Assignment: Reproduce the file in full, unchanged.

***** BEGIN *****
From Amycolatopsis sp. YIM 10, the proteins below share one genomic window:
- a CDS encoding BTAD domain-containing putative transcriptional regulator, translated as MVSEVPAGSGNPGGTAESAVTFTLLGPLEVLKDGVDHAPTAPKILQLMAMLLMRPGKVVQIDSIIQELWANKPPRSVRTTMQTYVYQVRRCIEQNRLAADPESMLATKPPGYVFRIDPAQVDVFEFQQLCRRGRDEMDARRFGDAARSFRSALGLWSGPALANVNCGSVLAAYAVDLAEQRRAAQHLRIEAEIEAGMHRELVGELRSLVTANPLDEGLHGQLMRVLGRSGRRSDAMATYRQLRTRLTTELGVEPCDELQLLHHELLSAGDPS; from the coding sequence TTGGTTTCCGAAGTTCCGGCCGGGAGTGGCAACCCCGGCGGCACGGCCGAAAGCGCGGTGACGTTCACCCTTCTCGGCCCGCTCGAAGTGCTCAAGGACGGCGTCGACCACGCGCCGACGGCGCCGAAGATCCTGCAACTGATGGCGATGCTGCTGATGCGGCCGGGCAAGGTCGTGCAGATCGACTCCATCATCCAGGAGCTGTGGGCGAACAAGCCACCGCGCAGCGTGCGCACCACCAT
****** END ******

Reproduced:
From Amycolatopsis sp. YIM 10, the proteins below share one genomic window:
- a CDS encoding BTAD domain-containing putative transcriptional regulator, translated as MVSEVPAGSGNPGGTAESAVTFTLLGPLEVLKDGVDHAPTAPKILQLMAMLLMRPGKVVQIDSIIQELWANKPPRSVRTTMQTYVYQVRRCIEQNRLAADPESMLATKPPGYVFRIDPAQVDVFEFQQLCRRGRDEMDARRFGDAARSFRSALGLWSGPALANVNCGSVLAAYAVDLAEQRRAAQHLRIEAEIEAGMHRELVGELRSLVTANPLDEGLHGQLMRVLGRSGRRSDAMATYRQLRTRLTTELGVEPCDELQLLHHELLSAGDPS; from the coding sequence TTGGTTTCCGAAGTTCCGGCCGGGAGTGGCAACCCCGGCGGCACGGCCGAAAGCGCGGTGACGTTCACCCTTCTCGGCCCGCTCGAAGTGCTCAAGGACGGCGTCGACCACGCGCCGACGGCGCCGAAGATCCTGCAACTGATGGCGATGCTGCTGATGCGGCCGGGCAAGGTCGTGCAGATCGACTCCATCATCCAGGAGCTGTGGGCGAACAAGCCACCGCGCAGCGTGCGCACCACCAT